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NORWAY EXPLAINED

Why are books so expensive in Norway? 

If you’ve ever stepped into a Norwegian bookshop and been shocked at the prices, you’re not the only one. In Norway, you can expect to pay much more than you would in the UK. So why is reading so expensive? 

Why are books so expensive in Norway? 
Here's why books in Norway are so expensive. Photo by Leslie Lopez Holder on Unsplash

In Norway, reading can be a costly pastime. 

According to Statista, the average price of a book in Norway in 2019 was 190 kroner. Meanwhile, in the UK, British readers pay on average £8.70 (105 kroner), and in the US, the price of a paperback starts from $13.95 (123 kroner). 

But those are just the average prices. For example, a new hardback release in Norway can cost upwards of 400 kroner, equivalent to £33 or $45. 

So, what is the reason for this disparity? 

The main reason for this is that there is a fixed price agreement in place between publishers and booksellers. 

The agreement is between the Norwegian Publishers Association (NPA) and the Norwegian Booksellers Association. 

What sets Norway apart from countries such as Spain, Germany, and France is that book prices are not restricted by law. Instead, the agreement is voluntary.

READ ALSO: These are the hidden costs of living in Norway

All booksellers in Norway are obliged to sell all new books at a fixed price in the year of their publication and up to April 30th the following year. Certain publications can have their fixed price extended by publishers too.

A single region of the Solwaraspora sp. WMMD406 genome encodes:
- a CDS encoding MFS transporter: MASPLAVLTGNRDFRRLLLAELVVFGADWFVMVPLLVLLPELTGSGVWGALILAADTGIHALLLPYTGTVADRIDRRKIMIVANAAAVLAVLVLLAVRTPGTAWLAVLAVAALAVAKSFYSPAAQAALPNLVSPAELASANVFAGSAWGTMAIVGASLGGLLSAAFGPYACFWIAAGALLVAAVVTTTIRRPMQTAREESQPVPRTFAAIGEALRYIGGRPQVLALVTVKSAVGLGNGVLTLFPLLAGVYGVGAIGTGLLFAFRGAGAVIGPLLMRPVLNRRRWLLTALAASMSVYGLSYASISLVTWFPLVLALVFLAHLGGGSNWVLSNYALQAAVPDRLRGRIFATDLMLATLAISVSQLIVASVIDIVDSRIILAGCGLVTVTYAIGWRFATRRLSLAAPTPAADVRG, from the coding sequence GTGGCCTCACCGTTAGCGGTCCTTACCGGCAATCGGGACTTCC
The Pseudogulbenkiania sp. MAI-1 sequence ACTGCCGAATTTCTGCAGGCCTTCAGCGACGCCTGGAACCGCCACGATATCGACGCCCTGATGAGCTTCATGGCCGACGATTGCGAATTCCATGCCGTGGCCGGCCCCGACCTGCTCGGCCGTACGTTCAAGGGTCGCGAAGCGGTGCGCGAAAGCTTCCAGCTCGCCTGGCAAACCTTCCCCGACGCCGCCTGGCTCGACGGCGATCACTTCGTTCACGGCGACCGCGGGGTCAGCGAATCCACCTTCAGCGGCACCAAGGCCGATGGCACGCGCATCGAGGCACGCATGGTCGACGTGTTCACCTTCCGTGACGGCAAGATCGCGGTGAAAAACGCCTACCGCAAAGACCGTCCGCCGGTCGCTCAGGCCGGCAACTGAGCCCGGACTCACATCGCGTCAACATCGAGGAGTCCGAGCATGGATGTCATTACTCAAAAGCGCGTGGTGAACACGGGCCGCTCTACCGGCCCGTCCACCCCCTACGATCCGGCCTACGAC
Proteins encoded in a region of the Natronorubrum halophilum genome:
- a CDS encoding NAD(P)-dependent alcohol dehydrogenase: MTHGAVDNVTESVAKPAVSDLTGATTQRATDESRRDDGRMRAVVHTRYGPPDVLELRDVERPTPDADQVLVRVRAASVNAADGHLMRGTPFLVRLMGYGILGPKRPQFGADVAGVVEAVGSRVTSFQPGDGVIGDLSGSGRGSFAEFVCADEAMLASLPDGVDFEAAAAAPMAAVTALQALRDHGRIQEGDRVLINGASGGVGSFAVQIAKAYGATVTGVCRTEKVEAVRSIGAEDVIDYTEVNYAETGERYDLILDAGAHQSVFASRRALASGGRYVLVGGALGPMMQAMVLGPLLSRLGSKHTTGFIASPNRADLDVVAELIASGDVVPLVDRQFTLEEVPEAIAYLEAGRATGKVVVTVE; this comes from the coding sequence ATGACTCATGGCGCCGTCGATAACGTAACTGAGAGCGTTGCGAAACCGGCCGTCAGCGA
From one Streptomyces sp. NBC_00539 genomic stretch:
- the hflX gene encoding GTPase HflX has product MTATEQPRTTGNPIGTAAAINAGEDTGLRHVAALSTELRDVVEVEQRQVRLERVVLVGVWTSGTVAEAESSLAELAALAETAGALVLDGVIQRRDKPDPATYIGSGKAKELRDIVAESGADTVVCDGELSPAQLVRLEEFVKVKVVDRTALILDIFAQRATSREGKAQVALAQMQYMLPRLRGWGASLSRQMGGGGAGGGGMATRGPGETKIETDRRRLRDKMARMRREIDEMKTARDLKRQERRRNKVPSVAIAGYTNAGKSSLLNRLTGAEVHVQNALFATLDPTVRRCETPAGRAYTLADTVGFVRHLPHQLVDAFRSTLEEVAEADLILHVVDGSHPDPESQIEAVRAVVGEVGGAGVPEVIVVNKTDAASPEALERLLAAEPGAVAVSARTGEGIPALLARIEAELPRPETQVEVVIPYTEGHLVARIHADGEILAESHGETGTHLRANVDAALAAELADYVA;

In addition to this, sellers and book clubs cannot give books away for free or let members earn loyalty benefits or points on their sales. 

The act protects booksellers because it means publishers offer new releases to all sellers and can’t sign exclusivity deals. 

Furthermore, the fixed prices prevent sellers from competing on prices. While this is worse for the consumer, it is better for the shops, publishers and authors.

Another benefit of fixed prices is that it allows publishers to fund more niche titles. It also enables publishers to invest in unknown authors. 

Books are cheaper in the UK because it got rid of its own law regulating book prices in the 1990s when the Net Book Agreement (NBA) was declared illegal. However, one negative outcome of this is that since then, 500 independent bookshops have closed in the UK, and now chain stores like WHSmiths and Waterstone’s are the norm. 

According to the NPA, a free market, like the UK, doesn’t always result in cheaper books. The NPA has said that while bestsellers are more affordable in the UK and Denmark due to a free market, other literary titles are more expensive. 

The prices haven’t seemed to dampen Norwegians love of reading, however, and in 2019 one in four Norwegians read books daily, according to Statistics Norway

On average, Norwegians read books and literature for roughly 16 minutes a day. However, when you only consider the number of those who read daily, the figure rises to an hour.